Since the end of the Cold War, policy and scholarly analyses of (in) security in Africa, and beyond, have shifted. Traditional frameworks which conceptualised the phenomenon through the eyes of the state have now given way to those which privilege the perspective of individuals. 'Human Security' takes the human being as the 'referent object' in the consideration of security threats and has thereby placed disease, climate change, poverty, and many other issues at the heart of the security agenda, alongside terrorism and war.
Practitioner and scholarly narratives on (in) security in Africa continue to be dominated, however, by those propounded by national and international political and security elites. We know surprisingly little about how individuals, groups and communities at the local, "everyday" level articulate and understand security threats. This paper therefore seeks to shed light on local and indigenous narratives on (in) security in Eastern Africa, focusing particularly on those which challenge Western epistemologies, notably "witchcraft".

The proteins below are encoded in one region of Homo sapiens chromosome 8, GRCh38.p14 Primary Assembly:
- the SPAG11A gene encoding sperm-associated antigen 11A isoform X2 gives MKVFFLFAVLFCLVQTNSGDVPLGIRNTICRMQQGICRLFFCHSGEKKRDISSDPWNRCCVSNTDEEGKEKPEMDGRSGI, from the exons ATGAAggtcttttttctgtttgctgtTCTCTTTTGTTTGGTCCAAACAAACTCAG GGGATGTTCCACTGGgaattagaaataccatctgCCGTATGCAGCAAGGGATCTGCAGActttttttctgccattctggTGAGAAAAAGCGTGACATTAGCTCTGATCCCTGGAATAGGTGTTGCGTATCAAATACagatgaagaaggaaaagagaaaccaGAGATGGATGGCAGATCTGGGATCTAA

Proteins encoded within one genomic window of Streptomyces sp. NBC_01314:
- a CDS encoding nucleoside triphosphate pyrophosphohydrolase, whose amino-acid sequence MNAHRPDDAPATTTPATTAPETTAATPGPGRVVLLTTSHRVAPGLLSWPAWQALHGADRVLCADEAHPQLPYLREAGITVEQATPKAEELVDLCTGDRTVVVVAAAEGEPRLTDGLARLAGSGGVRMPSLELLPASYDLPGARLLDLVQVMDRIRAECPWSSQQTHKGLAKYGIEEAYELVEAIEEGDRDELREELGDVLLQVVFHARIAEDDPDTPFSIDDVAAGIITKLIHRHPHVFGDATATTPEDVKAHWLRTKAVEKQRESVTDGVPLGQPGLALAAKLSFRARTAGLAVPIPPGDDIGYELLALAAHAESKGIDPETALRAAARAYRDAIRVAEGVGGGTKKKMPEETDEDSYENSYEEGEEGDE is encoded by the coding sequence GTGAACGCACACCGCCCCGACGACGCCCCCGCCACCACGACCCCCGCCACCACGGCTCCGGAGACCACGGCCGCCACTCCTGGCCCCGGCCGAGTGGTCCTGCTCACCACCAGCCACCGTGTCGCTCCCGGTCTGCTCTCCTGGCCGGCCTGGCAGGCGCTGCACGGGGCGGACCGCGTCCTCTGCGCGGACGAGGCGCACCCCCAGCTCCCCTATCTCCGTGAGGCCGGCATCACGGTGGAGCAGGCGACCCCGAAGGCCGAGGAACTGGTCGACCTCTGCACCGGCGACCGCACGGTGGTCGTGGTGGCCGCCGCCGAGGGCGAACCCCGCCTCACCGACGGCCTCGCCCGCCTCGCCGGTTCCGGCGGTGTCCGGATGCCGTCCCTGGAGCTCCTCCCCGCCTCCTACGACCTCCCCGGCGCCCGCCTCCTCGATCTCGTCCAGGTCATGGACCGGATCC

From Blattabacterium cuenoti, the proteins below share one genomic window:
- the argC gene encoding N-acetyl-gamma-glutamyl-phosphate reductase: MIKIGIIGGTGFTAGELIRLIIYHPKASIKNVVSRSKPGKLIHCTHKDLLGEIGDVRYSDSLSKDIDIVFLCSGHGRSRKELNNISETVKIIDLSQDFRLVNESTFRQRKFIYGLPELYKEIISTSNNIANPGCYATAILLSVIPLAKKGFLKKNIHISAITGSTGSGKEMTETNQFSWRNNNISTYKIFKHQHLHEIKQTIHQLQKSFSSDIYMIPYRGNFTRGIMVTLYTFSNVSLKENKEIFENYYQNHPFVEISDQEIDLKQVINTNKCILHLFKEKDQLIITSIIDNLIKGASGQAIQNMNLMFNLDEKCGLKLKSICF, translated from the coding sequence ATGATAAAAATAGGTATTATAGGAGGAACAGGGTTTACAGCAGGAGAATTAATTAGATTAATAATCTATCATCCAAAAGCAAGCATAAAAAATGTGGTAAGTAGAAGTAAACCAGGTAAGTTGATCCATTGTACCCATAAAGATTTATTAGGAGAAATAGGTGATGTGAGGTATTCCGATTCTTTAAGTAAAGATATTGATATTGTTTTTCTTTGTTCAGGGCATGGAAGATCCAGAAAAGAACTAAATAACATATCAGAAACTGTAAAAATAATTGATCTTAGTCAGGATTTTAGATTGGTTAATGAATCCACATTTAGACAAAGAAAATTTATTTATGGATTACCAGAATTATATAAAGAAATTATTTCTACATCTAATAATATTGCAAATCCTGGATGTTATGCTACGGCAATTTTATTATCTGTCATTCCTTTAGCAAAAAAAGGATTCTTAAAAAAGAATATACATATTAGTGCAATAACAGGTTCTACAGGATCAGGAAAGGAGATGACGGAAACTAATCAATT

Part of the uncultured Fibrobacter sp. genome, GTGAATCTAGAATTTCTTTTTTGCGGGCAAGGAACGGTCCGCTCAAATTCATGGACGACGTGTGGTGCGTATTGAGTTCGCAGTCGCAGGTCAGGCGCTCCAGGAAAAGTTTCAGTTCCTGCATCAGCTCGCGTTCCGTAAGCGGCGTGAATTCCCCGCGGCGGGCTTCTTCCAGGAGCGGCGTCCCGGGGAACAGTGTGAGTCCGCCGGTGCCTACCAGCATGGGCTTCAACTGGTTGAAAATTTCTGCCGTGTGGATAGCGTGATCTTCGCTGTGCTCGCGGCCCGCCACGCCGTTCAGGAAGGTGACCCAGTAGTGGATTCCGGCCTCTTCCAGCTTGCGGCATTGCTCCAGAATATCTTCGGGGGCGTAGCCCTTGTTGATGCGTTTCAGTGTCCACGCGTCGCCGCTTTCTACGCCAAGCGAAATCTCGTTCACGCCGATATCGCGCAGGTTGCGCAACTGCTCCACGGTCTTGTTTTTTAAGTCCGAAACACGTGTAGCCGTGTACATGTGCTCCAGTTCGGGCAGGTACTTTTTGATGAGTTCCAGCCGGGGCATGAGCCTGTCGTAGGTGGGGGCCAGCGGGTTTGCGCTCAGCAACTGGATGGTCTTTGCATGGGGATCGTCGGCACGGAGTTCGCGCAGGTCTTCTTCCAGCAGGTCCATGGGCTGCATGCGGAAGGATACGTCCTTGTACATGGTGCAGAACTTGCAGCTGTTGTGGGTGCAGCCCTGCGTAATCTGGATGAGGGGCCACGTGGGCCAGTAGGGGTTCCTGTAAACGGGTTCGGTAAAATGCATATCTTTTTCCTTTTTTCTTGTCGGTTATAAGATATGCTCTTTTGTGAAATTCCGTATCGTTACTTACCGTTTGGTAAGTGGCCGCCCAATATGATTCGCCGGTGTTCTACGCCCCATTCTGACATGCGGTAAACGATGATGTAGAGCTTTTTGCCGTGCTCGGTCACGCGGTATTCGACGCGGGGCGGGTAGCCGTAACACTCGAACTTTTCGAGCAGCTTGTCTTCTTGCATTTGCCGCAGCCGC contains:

Jonathan's research is focused on the place and agency of African states in the international system, particularly in the realm of security and conflict. Within this he is interested in the role played by African governments in shaping how they are perceived and engaged with by Western actors. He has a particular interest in eastern Africa and the influence of guerrilla heritage on contemporary patterns of governance, conflict and cooperation across the region. He is also interested in how 'knowledge' on African security and conflict is negotiated and constructed in a range of settings and is currently leading two Research Council-funded projects on this topic.
In 2015, Jonathan was awarded the SCOPUS (Elsevier/US-UK Fulbright Commission) Young Researcher of the Year (Social Sciences).